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Tax issues related to business meetings on ships

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This data is being provided for information purposes only and should not be regarded as tax or legal advice for your reliance. Always consult your tax advisor regarding your specific tax situation


Over the past several years, there has been an explosion in the popularity of conducting business meetings and conferences at sea on cruise ships. Indeed the cruise industry has responded by building cruise ships with meeting and conference facilities that rival land based venues. The cost efficiency of meetings at sea versus land-based venues has caused the meetings at sea business to soar.  The dollar differences can be substantial when considering all of the inclusions in a cruise ship meeting package that you typically pay extra for at a land-based venue. On a cruise ship, your meals (all you can eat) and onboard entertainment, meeting rooms and AV equipment are included in your cruise fare. This makes the price very reasonable compared to separately paying for items on a land-based venue.  Furthermore, because these items are not separately stated, it makes them 100 % deductible versus 50% deductible when listed separately at a land-based venue.

IRS Code subsection 274 (h) provides specific guidelines with respect to the deductibility of foreign country meetings (which include foreign flagged cruise ships). Under these guidelines, no deduction is allowed for expenses allocable to a meeting held outside the North American area, unless the taxpayer establishes that the meeting was directly related to the active conduct of his or her trade or business and that after consideration of various relevant factors, it was -as reasonable- for the meeting to be held outside the North America area within it. If a meeting program is held within North America than the meeting can be tax deductible.  The term "North America area" refers to the United States, its possessions (Puerto Rico, Guam and the U.S Virgin Islands), the Trust Territory of the Pacific Islands, Canada and Mexico.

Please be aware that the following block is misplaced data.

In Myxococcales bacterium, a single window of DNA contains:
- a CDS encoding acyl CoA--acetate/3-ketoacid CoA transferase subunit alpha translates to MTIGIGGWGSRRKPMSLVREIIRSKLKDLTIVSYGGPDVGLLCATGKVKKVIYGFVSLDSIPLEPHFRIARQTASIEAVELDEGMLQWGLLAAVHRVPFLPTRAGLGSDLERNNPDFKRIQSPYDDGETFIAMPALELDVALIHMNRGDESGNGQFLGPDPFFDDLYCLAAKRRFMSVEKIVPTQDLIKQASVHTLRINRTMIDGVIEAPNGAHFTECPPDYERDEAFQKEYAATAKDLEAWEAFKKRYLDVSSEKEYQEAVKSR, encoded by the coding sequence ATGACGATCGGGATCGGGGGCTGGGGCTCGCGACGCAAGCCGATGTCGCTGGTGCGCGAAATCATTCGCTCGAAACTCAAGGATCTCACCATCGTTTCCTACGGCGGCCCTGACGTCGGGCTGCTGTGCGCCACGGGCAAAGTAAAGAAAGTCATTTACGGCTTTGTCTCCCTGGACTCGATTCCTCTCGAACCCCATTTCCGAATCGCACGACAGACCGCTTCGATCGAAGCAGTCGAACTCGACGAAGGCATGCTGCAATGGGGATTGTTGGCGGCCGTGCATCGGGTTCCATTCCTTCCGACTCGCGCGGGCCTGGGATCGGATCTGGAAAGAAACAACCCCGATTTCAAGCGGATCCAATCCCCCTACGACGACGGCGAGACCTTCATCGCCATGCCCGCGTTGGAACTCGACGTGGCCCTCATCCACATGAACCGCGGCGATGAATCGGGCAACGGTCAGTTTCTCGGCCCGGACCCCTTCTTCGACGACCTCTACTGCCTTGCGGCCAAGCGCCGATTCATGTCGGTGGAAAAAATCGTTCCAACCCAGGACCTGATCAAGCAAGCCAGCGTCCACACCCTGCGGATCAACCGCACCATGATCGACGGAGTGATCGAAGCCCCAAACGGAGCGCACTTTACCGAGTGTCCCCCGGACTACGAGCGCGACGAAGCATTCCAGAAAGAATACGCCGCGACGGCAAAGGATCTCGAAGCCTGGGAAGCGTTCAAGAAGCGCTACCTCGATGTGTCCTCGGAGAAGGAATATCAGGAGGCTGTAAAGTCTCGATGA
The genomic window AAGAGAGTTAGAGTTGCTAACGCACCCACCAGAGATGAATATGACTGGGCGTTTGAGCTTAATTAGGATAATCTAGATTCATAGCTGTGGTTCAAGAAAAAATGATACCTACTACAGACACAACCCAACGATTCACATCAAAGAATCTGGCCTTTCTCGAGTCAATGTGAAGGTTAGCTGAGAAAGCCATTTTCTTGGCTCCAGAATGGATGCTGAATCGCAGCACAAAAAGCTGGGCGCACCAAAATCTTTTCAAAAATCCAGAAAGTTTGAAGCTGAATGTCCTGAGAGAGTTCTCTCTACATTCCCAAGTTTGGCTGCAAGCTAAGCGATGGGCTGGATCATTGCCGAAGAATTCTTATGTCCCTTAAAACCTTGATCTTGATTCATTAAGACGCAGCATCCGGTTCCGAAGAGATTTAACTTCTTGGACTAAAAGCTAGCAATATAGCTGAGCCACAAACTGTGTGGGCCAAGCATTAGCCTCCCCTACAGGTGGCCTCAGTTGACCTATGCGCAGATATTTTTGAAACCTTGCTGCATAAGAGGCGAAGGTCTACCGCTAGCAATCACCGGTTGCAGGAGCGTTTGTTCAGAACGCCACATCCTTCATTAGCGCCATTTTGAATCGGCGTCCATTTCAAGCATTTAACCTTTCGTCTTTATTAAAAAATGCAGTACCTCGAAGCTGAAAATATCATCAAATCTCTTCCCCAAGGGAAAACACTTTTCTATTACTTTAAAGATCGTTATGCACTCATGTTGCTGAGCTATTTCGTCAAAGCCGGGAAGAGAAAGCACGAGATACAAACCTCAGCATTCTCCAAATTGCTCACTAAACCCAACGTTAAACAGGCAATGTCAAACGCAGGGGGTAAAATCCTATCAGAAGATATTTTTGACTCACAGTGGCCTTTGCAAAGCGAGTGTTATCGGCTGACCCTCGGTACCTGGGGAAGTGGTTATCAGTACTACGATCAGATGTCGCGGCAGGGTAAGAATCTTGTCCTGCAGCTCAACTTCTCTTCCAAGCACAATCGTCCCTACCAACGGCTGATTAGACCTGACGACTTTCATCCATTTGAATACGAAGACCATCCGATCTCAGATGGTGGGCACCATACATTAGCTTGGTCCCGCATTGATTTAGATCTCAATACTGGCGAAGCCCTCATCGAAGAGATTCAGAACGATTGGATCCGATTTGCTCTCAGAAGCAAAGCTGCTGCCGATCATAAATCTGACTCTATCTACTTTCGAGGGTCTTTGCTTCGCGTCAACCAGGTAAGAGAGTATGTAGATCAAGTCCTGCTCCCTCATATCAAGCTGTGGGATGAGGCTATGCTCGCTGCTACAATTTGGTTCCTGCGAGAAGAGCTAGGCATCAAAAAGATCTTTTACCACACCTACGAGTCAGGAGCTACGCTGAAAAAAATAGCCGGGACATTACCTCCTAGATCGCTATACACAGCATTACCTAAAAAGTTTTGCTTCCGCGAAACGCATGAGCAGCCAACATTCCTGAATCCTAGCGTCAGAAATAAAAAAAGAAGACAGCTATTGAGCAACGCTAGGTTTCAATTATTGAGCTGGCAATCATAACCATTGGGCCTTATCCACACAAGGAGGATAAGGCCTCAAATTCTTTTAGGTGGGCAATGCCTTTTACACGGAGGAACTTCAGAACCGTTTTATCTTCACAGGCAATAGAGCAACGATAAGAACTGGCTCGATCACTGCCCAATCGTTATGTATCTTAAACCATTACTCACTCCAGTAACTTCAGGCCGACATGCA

If the meeting program is held on a Foreign Flagged Cruise Ship then the meeting is normally not deductible by the company. There are however, two scenarios for dealing with this rule in a way that meets IRS regulation which is discussed below.

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The Decision -

By Land or by Sea?

In deciding whether to conduct a meeting at sea on a cruise ship, some questions a business needs to consider are:

  • What type of venue will attract a larger audience and leave participants feeling energized and,
  • Which venue will provide greater value to both the conference organizer and attendees in terms of both investment and quality.
  • Is the decision driven by a tax deduction for the event?

The first rule of thumb is that a good business decision should always be made on the basis of what makes the most economic sense for the company. If a tax deduction sounds appealing, it is important to make sure the benefit of any deduction exceeds the costs of not taking the deduction. The large and growing number of meetings at sea on cruise ships clearly illustrates that many companies have found the benefits and costs savings significantly outweigh the potential tax deduction and elect ships over land-based venues.



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